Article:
Intensive Care Medicine

, Volume 34, Issue 10, pp 1796–1803 | Cite as

Half-molar sodium-lactate solution has a beneficial effect in patients after coronary artery bypass grafting

  • Xavier M. Leverve
  • Cindy Boon
  • Tarmizi Hakim
  • Maizul Anwar
  • Erwin Siregar
  • Iqbal Mustafa



To compare two solutions for fluid resuscitation in post-coronary artery bypass grafting (CABG) surgery patients: Ringer’s lactate (RL) versus a new solution containing half-molar sodium-lactate (HL).


Prospective randomized open label study.


The first 12 h post-CABG surgery in an intensive care unit (ICU).


There were 230 patients enrolled in the study: 208 were analyzed, with 109 from the HL group and 99 from the RL group.


Patients received over the first 12 h post-CABG 10 ml kg BW−1 HL solution in the HL group versus 30 ml kg BW−1 of RL solution in the RL group.

Measurements and results

Hemodynamic status, body fluid balance and inotrope utilization were compared in the two groups. Post-operative cardiac index increase was significantly higher in HL than in RL (P = 0.02), while mean arterial pressure and other hemodynamic parameters were comparable together with urinary output, indicating similar tissue perfusion in both the groups despite a much lower fluid infusion in the HL group. Therefore, a significant negative fluid balance was achieved in the HL but not in the RL group (−790 ± 71 vs. +43 ± 115 mL 12 h−1, P < 0.0001 for HL and RL, respectively). None of the enrolled patients exhibited side effects related to the treatment.


Half-molar lactate solution is effective for fluid resuscitation in post-CABG patients. Compared to Ringer’s Lactate, its use results in a significantly higher cardiac index with less volume being infused, resulting in a very negative post-operative body fluid balance.


CABG Hypertonic lactate Fluid resuscitation Hemodynamic Efficacy Safety 



This study was sponsored by Innogene Kalbiotech, Pte. Ltd., 24 Raffles Place 27 – 06 Clifford Centre, Singapore 048621. The half-molar sodium-lactate containing solution is patented (WO 2004/096204 -11/11/04, Gazette 2004/46) and registered (Totilac™). We are grateful to Mr. Gareth Butt for his English corrections to this paper.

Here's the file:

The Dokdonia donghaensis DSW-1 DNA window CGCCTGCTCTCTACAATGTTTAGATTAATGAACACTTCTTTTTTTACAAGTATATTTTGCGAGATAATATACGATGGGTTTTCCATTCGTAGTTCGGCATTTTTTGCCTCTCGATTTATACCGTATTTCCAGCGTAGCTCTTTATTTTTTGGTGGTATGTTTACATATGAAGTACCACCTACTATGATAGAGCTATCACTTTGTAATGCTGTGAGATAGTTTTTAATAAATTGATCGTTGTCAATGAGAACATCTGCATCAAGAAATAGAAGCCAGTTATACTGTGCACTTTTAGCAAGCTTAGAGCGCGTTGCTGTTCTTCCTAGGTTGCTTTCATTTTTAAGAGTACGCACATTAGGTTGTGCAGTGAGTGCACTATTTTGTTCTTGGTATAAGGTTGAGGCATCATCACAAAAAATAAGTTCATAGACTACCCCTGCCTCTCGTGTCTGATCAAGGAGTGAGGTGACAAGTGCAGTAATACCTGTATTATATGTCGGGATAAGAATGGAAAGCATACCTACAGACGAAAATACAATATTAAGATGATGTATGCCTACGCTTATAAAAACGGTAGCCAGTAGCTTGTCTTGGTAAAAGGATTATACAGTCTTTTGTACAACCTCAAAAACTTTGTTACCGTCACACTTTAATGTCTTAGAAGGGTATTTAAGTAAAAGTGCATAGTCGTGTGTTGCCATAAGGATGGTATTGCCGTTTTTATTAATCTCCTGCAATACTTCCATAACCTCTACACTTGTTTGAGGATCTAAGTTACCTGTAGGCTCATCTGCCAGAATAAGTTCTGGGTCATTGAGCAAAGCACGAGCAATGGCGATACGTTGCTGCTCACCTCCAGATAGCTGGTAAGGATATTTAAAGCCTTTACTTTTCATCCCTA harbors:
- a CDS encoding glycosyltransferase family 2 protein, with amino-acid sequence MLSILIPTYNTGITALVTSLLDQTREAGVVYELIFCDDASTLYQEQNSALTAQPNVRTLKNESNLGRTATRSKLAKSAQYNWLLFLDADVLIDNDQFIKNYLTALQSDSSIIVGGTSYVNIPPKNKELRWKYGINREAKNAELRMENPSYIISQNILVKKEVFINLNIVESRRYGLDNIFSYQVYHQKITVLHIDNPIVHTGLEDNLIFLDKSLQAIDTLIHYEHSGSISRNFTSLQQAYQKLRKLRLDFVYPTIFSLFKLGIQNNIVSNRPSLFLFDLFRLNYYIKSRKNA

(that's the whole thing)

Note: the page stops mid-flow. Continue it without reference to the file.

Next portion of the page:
Disclosure of interest

Professor Xavier Leverve is member of the Innogene International Scientific Board Advisors.

Supplementary material

134_2008_1165_MOESM1_ESM.ppt (271 kb)
Fig. 1bis (electronic supplementary material). Effect of RL versus HL on heart rate, cardiac filling pressures, mean pulmonary artery pressure and vascular resistance. Open symbols: RL, closed symbols: HL. Panel A: Heart Rate (B/min); Panel B: Central Venous Pressure (CVP), mm Hg; panel C: Mean Pulmonary Artery Pressure (MPAP), mm Hg; Panel D: Pulmonary Artery Occluded Pressure (PAOP), mm Hg; panel E: Pulmonary Vascular Resistance Index (PVRI),−5; panel DF: Systemic Vascular Resistance Index (SVRI),−5. Results are expressed as means±sem; statistical comparisons with ANOVA for repeated measures: NS for all parameters, PVRI excepted: p=0.0367 (post hoc analysis: 2h p=0.004; 3h p=0.023; 5h p=0.011) (PPT 271 kb)


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Copyright information

© Springer-Verlag 2008

Authors and Affiliations

  • Xavier M. Leverve
    • 1
  • Cindy Boon
    • 2
  • Tarmizi Hakim
    • 3
  • Maizul Anwar
    • 3
  • Erwin Siregar
    • 2
  • Iqbal Mustafa
    • 4
  1. 1.LBFA, INSERM-U884Université Joseph-FourierGrenoble CedexFrance
  2. 2.Department of AnesthesiologyHarapan Kita National Cardiovascular CenterJakartaIndonesia
  3. 3.Department of Cardiothoracic SurgeryHarapan Kita National Cardiovascular CenterJakartaIndonesia
  4. 4.Intensive Care UnitHarapan Kita National Cardiovascular CenterJakartaIndonesia

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